Saturday, March 11, 2006

And it happened in the days of Achashverosh...

Since the Purim season is here again, it's time to reflect on the Book of Esther. Last year Purim fell near Easter, which naturally led to a reflection on the Resurrection and joy. This year, however, it falls in Lent. In the Orthodox Old (Julian) Calendar, it falls just after the first Sunday of Lent, the Sunday of Orthodoxy, which commemorates the restoration of icons, and thus the re-establishment of the teaching of the Seventh Ecumenical Council, in 843. This sets up a few loose associations in my mind.

While Purim is a holiday of light and gladness, joy and honor, it is also closely associated with fasting. After learning of Haman's plan, Esther sends word to Mordecai:

Then Esther bade them return answer unto Mordecai: 'Go, gather together all the Jews that are present in Shushan, and fast ye for me, and neither eat nor drink three days, night or day; I also and my maidens will fast in like manner; and so will I go in unto the king, which is not according to the law; and if I perish, I perish.'

So Mordecai went his way, and did according to all that Esther had commanded him.


Because of this it is traditional to fast before Purim. The point of fasting is to pray in preparation for, or in memory of, something. Thus people fast in Quadragesima (Lent) as a prayerful preparation for Holy Week, or, at least, that's what they should be doing; many, of course, just do it because that's what they've heard people do during Lent. Lent is fundamentally the fast in preparation for the joy of Easter. In the case of the fast of Esther, the fast was a prayerful preparation -- a physical cry to heaven -- in the face of a looming danger and clear need. As the Talmud says somewhere, when the community is in trouble, no one should go home with the thought of eating and drinking. People fast as an expression of their priorities; to purge themselves of weakness; to steal themselves for trouble ahead; and to cry out to God with their deeds. All of them are bound up in this sort of fasting.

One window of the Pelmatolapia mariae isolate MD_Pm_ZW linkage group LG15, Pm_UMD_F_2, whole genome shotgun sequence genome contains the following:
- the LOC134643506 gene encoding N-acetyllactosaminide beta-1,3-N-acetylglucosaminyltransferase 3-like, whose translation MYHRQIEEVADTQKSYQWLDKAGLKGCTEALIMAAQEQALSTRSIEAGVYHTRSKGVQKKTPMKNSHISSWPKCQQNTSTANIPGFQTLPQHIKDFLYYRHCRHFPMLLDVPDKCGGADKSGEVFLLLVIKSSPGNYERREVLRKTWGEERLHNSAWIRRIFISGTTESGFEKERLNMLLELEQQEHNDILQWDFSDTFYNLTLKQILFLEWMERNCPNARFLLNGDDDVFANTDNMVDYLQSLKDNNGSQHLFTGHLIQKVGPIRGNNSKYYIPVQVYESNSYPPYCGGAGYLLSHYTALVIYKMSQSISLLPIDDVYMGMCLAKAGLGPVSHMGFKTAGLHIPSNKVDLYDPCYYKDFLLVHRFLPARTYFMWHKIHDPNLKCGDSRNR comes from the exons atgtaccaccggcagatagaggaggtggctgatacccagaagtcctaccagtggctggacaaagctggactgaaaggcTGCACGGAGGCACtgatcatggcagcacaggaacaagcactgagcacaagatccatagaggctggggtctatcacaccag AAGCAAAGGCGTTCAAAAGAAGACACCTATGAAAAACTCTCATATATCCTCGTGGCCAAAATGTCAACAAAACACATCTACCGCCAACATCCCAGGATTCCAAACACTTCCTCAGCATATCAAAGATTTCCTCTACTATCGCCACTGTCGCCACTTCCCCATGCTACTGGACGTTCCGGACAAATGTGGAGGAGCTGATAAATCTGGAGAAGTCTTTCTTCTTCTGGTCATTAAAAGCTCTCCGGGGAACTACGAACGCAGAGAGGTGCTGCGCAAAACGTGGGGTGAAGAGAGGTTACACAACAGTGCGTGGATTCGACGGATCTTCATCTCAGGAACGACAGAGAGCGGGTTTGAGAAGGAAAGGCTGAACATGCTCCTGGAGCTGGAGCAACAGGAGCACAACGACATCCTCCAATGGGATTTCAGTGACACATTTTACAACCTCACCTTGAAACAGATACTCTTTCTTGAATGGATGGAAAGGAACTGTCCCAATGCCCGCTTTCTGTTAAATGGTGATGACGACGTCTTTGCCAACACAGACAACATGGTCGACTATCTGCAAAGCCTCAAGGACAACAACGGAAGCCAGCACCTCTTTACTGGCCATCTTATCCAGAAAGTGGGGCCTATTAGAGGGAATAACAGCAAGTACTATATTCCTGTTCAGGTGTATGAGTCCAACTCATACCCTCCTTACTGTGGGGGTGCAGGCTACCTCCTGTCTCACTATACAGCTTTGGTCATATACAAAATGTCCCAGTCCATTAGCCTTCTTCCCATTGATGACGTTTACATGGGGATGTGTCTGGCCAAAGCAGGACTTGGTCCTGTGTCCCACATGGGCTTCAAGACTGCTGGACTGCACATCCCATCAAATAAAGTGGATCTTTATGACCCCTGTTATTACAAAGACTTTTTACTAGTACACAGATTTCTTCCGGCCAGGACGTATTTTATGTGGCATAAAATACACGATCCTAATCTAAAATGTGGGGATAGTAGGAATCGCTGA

Liturgically, we fast in preparation for the feast. As the twelfth canon of II Nicaea says,

It is very important to dedicate everything to God and not to become slaves of our own desires; for whether you eat or drink, the divine apostle says, do all for the glory of God.


Thus we are out not merely to eat and drink, but to do these things to divine glory; and fasting emphasizes this.

In any case, it seems fitting to end with an old rabbinical tradition about Purim:

On the day when Mordecai ordered his brethren to fast and humble themselves before God, he uttered the following supplication:

"Our God and God of our fathers, seated on Thy throne of grace! Oh Lord of the universe, Thou knowest that not through the promptings of a proud heart did I refuse to bow before Haman. Thee only I fear, and I am jealous of the glory of Thy presence; I could not give to flesh and blood Thy honour--to the creature that which belongs to the Creator alone. Oh God, deliver us from his hand, and let his feet become entangled in the net which he has spread for us. Let the world know, oh our Redeemer, that Thou hast not forgotten the promise which supports and strengthens us in our dispersion. 'And yet for all that, though they be in the land of their enemies, will I not cast them away, neither will I loath them to destroy them utterly, to break my covenant with them, for I am the Lord their God.'"

When Esther received the message of Mordecai, she too ordered a fast, and replaced her royal apparel with the sackcloth and ashes of mourning; and bowing her face before the Lord, she uttered this heartfelt prayer:

"God of Israel, from the beginning of time Thou hast reigned; the world and all it contains Thy power has created; to Thee, Thy handmaid calls for help! I am alone, oh God, without father and mother. Even as a poor woman, who begs from door to door, do I come before Thee for mercy, from window to window in the house of Ahasuerus. From Thee alone can help and salvation flow. Oh, Father of the fatherless! stand upon the right hand of the orphan, I beseech Thee; give her mercy and favour in the eyes of Ahasuerus, that he may be moved to grant her petition for the lives of her people. 'May the words of my mouth and the meditations of my heart be acceptable before Thee, oh Lord, my Rock and my Redeemer. Amen!'"

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